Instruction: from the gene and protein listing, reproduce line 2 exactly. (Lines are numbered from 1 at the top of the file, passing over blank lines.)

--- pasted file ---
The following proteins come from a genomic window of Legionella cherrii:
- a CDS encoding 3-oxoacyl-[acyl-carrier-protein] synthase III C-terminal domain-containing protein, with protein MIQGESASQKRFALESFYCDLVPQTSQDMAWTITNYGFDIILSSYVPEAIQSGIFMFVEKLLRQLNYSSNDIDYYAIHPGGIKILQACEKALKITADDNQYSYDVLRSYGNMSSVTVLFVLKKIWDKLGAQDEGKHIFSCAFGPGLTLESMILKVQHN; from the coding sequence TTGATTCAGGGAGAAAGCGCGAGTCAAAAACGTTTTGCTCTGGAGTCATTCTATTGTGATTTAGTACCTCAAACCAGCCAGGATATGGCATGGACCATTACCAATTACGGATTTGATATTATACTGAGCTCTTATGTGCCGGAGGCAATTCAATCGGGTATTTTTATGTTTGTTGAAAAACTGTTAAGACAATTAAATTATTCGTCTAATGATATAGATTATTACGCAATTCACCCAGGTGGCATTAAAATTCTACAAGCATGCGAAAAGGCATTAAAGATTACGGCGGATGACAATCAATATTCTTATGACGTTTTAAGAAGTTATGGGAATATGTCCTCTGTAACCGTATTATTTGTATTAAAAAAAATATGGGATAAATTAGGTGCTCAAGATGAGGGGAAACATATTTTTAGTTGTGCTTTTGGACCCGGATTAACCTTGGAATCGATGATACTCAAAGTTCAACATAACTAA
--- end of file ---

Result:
- a CDS encoding 3-oxoacyl-[acyl-carrier-protein] synthase III C-terminal domain-containing protein, with protein MIQGESASQKRFALESFYCDLVPQTSQDMAWTITNYGFDIILSSYVPEAIQSGIFMFVEKLLRQLNYSSNDIDYYAIHPGGIKILQACEKALKITADDNQYSYDVLRSYGNMSSVTVLFVLKKIWDKLGAQDEGKHIFSCAFGPGLTLESMILKVQHN; from the coding sequence TTGATTCAGGGAGAAAGCGCGAGTCAAAAACGTTTTGCTCTGGAGTCATTCTATTGTGATTTAGTACCTCAAACCAGCCAGGATATGGCATGGACCATTACCAATTACGGATTTGATATTATACTGAGCTCTTATGTGCCGGAGGCAATTCAATCGGGTATTTTTATGTTTGTTGAAAAACTGTTAAGACAATTAAATTATTCGTCTAATGATATAGATTATTACGCAATTCACCCAGGTGGCATTAAAATTCTACAAGCATGCGAAAAGGCATTAAAGATTACGGCGGATGACAATCAATATTCTTATGACGTTTTAAGAAGTTATGGGAATATGTCCTCTGTAACCGTATTATTTGTATTAAAAAAAATATGGGATAAATTAGGTGCTCAAGATGAGGGGAAACATATTTTTAGTTGTGCTTTTGGACCCGGATTAACCTTGGAATCGATGATACTCAAAGTTCAACATAACTAA